Cooling down, also named calming down, is an easy exercise that will allow the body to gradually transition to a resting or near-resting state. Depending on the intensity of the exercise, cooling down can involve a slow jog or walk, or with lower intensities, stretching can be used. Cooling down allows the heart rate to return to its resting rate. Studies are currently inconclusive as to whether actually reduces delayed-onset muscle soreness and muscle soreness is not caused by lactate production during intense exercise. Anecdotally cooling down may reduce dizziness for professional or serious athletes and vocal performers after strenuous workouts. Studies have shown a weak correlation between cooling down and less muscle delayed-onset muscle soreness, however the majority of recent studies discount this relationship. One study has shown that some certain athletes who perform an extensive cool-down are less likely to become injured.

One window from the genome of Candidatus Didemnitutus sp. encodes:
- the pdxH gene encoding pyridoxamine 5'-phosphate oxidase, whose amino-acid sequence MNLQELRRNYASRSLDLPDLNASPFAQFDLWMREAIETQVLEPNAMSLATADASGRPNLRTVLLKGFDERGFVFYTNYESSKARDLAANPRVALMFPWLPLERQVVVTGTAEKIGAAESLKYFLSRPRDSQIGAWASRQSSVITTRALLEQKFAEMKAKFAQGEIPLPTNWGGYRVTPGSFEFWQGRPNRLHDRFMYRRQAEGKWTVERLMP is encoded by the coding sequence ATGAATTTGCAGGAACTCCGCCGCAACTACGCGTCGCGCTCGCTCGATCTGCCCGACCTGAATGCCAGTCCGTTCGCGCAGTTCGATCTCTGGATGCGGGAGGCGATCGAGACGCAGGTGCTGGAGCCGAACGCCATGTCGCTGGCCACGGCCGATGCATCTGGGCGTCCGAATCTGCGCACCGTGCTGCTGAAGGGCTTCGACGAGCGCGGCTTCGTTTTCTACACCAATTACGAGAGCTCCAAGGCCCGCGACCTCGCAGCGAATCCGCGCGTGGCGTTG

Cool downs should involve a gradual yet continuous decrease in exercise intensity (i.e. from a hard run to an easy jog to a brisk walk), stretching, and rehydration. Durations can vary for different people, but 3–7 minutes is considered adequate.
During aerobic exercise, peripheral veins, particularly those within muscle, dilate to accommodate the increased blood flow through exercising muscle. The skeletal-muscle pump assists in returning blood to the heart and maintaining cardiac output. A sudden cessation of strenuous exercise may cause blood to pool in peripheral dilated veins and the heart must beat faster and harder to adequately oxygenate the body and maintain blood pressure. A cool-down period allows a more gradual return to venous tone, and allows a gradual decline in heart rate that reduces stress on the organ. Resting Heart rate after a cool down period of 6 minutes is notably lower than after 6 minutes of total rest following equal exertion.
- Rusty Smith: Warming Up & Cooling Down Makes for a Better Workout
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- Kolata, Gina (13 October 2009). "Is the Exercise Cool-Down Really Necessary?". The New York Times (New York).
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